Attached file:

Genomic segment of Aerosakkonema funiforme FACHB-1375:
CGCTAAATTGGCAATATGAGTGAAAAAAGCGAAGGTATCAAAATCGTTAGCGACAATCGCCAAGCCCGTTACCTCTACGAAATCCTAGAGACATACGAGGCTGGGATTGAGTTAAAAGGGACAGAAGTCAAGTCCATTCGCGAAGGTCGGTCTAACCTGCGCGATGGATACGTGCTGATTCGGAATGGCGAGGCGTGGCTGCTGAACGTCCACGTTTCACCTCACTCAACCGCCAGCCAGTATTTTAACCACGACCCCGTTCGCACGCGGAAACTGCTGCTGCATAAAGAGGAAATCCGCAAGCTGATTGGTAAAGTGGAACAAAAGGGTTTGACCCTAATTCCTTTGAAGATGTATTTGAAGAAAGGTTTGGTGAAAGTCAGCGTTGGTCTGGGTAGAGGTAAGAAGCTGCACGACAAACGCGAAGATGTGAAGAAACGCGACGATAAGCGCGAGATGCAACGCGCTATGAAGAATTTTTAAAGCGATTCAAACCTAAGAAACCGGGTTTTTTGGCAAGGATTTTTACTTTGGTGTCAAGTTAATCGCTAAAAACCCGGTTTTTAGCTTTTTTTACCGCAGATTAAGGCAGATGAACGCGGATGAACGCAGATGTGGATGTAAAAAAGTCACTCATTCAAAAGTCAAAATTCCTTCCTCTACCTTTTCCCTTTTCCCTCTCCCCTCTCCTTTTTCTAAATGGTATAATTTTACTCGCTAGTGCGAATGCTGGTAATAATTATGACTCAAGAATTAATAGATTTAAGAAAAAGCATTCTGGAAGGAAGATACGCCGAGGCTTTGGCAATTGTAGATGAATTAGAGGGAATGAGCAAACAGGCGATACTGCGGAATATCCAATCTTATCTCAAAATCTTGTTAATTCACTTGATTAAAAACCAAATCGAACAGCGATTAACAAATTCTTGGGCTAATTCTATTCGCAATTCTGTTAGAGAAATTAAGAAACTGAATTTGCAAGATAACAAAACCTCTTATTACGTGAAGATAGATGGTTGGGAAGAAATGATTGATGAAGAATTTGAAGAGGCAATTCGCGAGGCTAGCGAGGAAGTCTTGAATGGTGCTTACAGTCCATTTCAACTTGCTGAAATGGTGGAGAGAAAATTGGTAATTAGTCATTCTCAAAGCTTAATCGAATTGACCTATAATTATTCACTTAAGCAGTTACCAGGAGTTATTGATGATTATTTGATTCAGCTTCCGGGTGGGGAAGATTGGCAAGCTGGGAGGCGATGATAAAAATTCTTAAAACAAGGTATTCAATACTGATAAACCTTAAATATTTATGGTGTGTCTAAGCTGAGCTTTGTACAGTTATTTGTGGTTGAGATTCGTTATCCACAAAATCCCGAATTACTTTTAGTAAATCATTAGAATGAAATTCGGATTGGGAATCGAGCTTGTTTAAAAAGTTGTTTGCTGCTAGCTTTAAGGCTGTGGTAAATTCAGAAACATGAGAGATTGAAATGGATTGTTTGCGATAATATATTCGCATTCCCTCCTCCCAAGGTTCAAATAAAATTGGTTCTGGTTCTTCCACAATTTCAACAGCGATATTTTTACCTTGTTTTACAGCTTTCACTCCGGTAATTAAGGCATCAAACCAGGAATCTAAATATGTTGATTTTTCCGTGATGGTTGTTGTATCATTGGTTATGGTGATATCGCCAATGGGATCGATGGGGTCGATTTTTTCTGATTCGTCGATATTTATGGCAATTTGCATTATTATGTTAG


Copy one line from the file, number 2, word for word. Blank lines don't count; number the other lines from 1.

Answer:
CGCTAAATTGGCAATATGAGTGAAAAAAGCGAAGGTATCAAAATCGTTAGCGACAATCGCCAAGCCCGTTACCTCTACGAAATCCTAGAGACATACGAGGCTGGGATTGAGTTAAAAGGGACAGAAGTCAAGTCCATTCGCGAAGGTCGGTCTAACCTGCGCGATGGATACGTGCTGATTCGGAATGGCGAGGCGTGGCTGCTGAACGTCCACGTTTCACCTCACTCAACCGCCAGCCAGTATTTTAACCACGACCCCGTTCGCACGCGGAAACTGCTGCTGCATAAAGAGGAAATCCGCAAGCTGATTGGTAAAGTGGAACAAAAGGGTTTGACCCTAATTCCTTTGAAGATGTATTTGAAGAAAGGTTTGGTGAAAGTCAGCGTTGGTCTGGGTAGAGGTAAGAAGCTGCACGACAAACGCGAAGATGTGAAGAAACGCGACGATAAGCGCGAGATGCAACGCGCTATGAAGAATTTTTAAAGCGATTCAAACCTAAGAAACCGGGTTTTTTGGCAAGGATTTTTACTTTGGTGTCAAGTTAATCGCTAAAAACCCGGTTTTTAGCTTTTTTTACCGCAGATTAAGGCAGATGAACGCGGATGAACGCAGATGTGGATGTAAAAAAGTCACTCATTCAAAAGTCAAAATTCCTTCCTCTACCTTTTCCCTTTTCCCTCTCCCCTCTCCTTTTTCTAAATGGTATAATTTTACTCGCTAGTGCGAATGCTGGTAATAATTATGACTCAAGAATTAATAGATTTAAGAAAAAGCATTCTGGAAGGAAGATACGCCGAGGCTTTGGCAATTGTAGATGAATTAGAGGGAATGAGCAAACAGGCGATACTGCGGAATATCCAATCTTATCTCAAAATCTTGTTAATTCACTTGATTAAAAACCAAATCGAACAGCGATTAACAAATTCTTGGGCTAATTCTATTCGCAATTCTGTTAGAGAAATTAAGAAACTGAATTTGCAAGATAACAAAACCTCTTATTACGTGAAGATAGATGGTTGGGAAGAAATGATTGATGAAGAATTTGAAGAGGCAATTCGCGAGGCTAGCGAGGAAGTCTTGAATGGTGCTTACAGTCCATTTCAACTTGCTGAAATGGTGGAGAGAAAATTGGTAATTAGTCATTCTCAAAGCTTAATCGAATTGACCTATAATTATTCACTTAAGCAGTTACCAGGAGTTATTGATGATTATTTGATTCAGCTTCCGGGTGGGGAAGATTGGCAAGCTGGGAGGCGATGATAAAAATTCTTAAAACAAGGTATTCAATACTGATAAACCTTAAATATTTATGGTGTGTCTAAGCTGAGCTTTGTACAGTTATTTGTGGTTGAGATTCGTTATCCACAAAATCCCGAATTACTTTTAGTAAATCATTAGAATGAAATTCGGATTGGGAATCGAGCTTGTTTAAAAAGTTGTTTGCTGCTAGCTTTAAGGCTGTGGTAAATTCAGAAACATGAGAGATTGAAATGGATTGTTTGCGATAATATATTCGCATTCCCTCCTCCCAAGGTTCAAATAAAATTGGTTCTGGTTCTTCCACAATTTCAACAGCGATATTTTTACCTTGTTTTACAGCTTTCACTCCGGTAATTAAGGCATCAAACCAGGAATCTAAATATGTTGATTTTTCCGTGATGGTTGTTGTATCATTGGTTATGGTGATATCGCCAATGGGATCGATGGGGTCGATTTTTTCTGATTCGTCGATATTTATGGCAATTTGCATTATTATGTTAG